I cannot help but have this shadow theater in mind every time I settle down in a red velvet seat and watch a movie projected in the dark room of a cinema. For the philosopher of Athens, this image showed men prevented from accessing the world’s reality except through the tweaked, thus illusory, perception of their senses. Ficino’s quotation of this passage had left me perplexed because it is not faithful to Plato’s original text. The Florentine adds three details of his own invention. 1) He says that the prisoners’ hands were bound, whereas Plato had mentioned only their heads and feet. 2) He evokes columns, which are absent from the original text. 3) He specifies that the light source behind the prisoners was a torch, but Plato had just used the Greek word πῦρ, meaning “fire.” Why did Ficino alter Plato’s allegory? It is all the more bewildering that when Ficino writes his Platonic Theology, between 1469 and 1474, he already has translated the complete works of Plato, and his translation of the allegory of the cave passage is strictly faithful to the original Greek. One might consider it a careless mistake, but he quotes the same lines in one of his letters, dated 1480, presenting them as Plato’s own words, and there again are the same three invented details: hands bound, columns, and a torch. The letter, titled How impure this world is, how illusory and how deceptive, begins with a short fable emphasizing the illusory nature of the physical world. Ficino compares it to an apple, alluding to the forbidden fruit, but also to the cause of evil, the Latin term malum having the double meaning of “apple” and “evil”:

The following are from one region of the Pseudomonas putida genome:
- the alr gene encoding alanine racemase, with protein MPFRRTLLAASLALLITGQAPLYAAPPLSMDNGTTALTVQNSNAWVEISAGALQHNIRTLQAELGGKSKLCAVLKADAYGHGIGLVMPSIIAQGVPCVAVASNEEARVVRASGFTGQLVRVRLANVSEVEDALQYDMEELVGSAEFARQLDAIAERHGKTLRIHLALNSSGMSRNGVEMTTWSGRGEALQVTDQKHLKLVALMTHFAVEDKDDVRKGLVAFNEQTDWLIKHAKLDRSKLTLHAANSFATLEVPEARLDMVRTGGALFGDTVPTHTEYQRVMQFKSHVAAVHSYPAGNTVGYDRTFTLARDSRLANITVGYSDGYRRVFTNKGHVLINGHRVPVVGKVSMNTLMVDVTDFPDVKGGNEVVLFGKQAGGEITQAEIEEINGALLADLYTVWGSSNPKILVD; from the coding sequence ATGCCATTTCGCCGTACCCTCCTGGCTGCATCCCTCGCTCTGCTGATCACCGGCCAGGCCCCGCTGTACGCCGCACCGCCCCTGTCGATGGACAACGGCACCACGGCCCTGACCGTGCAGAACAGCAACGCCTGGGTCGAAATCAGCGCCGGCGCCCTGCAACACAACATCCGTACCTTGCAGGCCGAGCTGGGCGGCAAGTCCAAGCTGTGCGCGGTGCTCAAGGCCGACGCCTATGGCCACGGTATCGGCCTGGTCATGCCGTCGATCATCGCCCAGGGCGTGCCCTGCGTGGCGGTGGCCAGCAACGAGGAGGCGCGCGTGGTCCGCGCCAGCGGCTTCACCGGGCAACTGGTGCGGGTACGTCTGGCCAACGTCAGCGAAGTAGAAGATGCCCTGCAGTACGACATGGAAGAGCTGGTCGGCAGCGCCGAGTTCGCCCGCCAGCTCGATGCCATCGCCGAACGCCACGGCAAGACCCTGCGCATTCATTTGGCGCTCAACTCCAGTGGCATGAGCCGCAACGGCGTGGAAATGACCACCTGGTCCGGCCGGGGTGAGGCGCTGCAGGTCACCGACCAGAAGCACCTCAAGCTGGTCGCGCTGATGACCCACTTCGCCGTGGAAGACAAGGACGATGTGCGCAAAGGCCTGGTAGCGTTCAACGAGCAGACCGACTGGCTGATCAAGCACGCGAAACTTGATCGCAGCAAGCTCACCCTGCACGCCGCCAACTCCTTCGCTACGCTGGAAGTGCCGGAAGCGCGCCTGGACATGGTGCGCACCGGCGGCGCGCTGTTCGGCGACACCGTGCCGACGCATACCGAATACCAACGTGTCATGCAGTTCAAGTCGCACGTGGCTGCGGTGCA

How can anything in the world, and apparently belonging to the world, be true since the world itself is unreal, being impure? Perhaps when God had created a sort of round mass, rather like the round fruit we call an apple, and He saw that it was very impure inasmuch as it had been produced from the most impure chaos, as one of the poets said,[3] He immediately began to clean it and remove impurities from the surface of the universe as from a blemished apple. However, by their own weight, the peelings have fallen down upon us wretches in the center. Therefore, if there is anything pure in the universe, it has been granted only to heavenly beings. But upon us, as is fitting, has fallen not what is pure, but what could be called droppings and peelings. Hence, the Christian text: « Woe to land and sea, for Satan, seething with rage, has fallen upon you. »[4]

With this fable, Ficino points to the center of the earth – the place where the weight of evil accumulates, and the most distant place from God – as the residence of men and of the devil. In the second part of the letter, he focuses on the human body to show to what extent man can be deceived by his reason as much as his senses because of the dense, opaque, and heavy nature of his carnal envelope. He also evokes the somber prison of the terrestrial and mortal body that drowns the soul into shapeless matter. He appeals to the authority of the Pythagoreans and Platonists, according to whom our sublime soul lurks in the depths of the body as a sick spirit, tossed about all over and without respite. He also quotes Euripides, Homer, and several texts of the Old Testament that all denounce the terrestrial vanities: the world perceived by the senses is a deceit that disturbs souls. He then goes on with the Gospels: “My kingdom is not of this world”, then affirms that Christ never wished to reign over a world of dreams and frenzy, and imagines him exhorting man not to worship material goods, or fear imaginary evils: